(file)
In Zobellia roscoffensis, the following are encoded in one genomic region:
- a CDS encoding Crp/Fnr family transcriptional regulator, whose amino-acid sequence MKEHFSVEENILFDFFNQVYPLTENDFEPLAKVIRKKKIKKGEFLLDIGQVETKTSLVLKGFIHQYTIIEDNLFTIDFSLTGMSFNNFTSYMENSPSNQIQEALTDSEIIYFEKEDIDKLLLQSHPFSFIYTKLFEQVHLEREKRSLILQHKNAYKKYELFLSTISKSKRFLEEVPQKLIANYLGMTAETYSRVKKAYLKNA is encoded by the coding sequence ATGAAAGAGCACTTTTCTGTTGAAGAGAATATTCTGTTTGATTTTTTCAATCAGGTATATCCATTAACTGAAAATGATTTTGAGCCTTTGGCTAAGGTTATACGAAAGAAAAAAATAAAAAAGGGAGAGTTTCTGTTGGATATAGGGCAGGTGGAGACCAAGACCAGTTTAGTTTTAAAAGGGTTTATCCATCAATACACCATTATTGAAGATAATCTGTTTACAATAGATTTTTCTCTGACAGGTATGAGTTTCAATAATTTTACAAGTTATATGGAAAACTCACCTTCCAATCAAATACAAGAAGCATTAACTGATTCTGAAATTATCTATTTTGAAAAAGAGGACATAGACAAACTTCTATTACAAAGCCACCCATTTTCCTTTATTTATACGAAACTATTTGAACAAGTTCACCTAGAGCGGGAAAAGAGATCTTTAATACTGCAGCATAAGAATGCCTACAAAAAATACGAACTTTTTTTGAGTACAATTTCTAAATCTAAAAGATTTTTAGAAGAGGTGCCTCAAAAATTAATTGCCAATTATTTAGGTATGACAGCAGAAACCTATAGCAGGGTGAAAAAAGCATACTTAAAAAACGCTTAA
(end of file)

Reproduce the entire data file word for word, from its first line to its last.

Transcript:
In Zobellia roscoffensis, the following are encoded in one genomic region:
- a CDS encoding Crp/Fnr family transcriptional regulator, whose amino-acid sequence MKEHFSVEENILFDFFNQVYPLTENDFEPLAKVIRKKKIKKGEFLLDIGQVETKTSLVLKGFIHQYTIIEDNLFTIDFSLTGMSFNNFTSYMENSPSNQIQEALTDSEIIYFEKEDIDKLLLQSHPFSFIYTKLFEQVHLEREKRSLILQHKNAYKKYELFLSTISKSKRFLEEVPQKLIANYLGMTAETYSRVKKAYLKNA is encoded by the coding sequence ATGAAAGAGCACTTTTCTGTTGAAGAGAATATTCTGTTTGATTTTTTCAATCAGGTATATCCATTAACTGAAAATGATTTTGAGCCTTTGGCTAAGGTTATACGAAAGAAAAAAATAAAAAAGGGAGAGTTTCTGTTGGATATAGGGCAGGTGGAGACCAAGACCAGTTTAGTTTTAAAAGGGTTTATCCATCAATACACCATTATTGAAGATAATCTGTTTACAATAGATTTTTCTCTGACAGGTATGAGTTTCAATAATTTTACAAGTTATATGGAAAACTCACCTTCCAATCAAATACAAGAAGCATTAACTGATTCTGAAATTATCTATTTTGAAAAAGAGGACATAGACAAACTTCTATTACAAAGCCACCCATTTTCCTTTATTTATACGAAACTATTTGAACAAGTTCACCTAGAGCGGGAAAAGAGATCTTTAATACTGCAGCATAAGAATGCCTACAAAAAATACGAACTTTTTTTGAGTACAATTTCTAAATCTAAAAGATTTTTAGAAGAGGTGCCTCAAAAATTAATTGCCAATTATTTAGGTATGACAGCAGAAACCTATAGCAGGGTGAAAAAAGCATACTTAAAAAACGCTTAA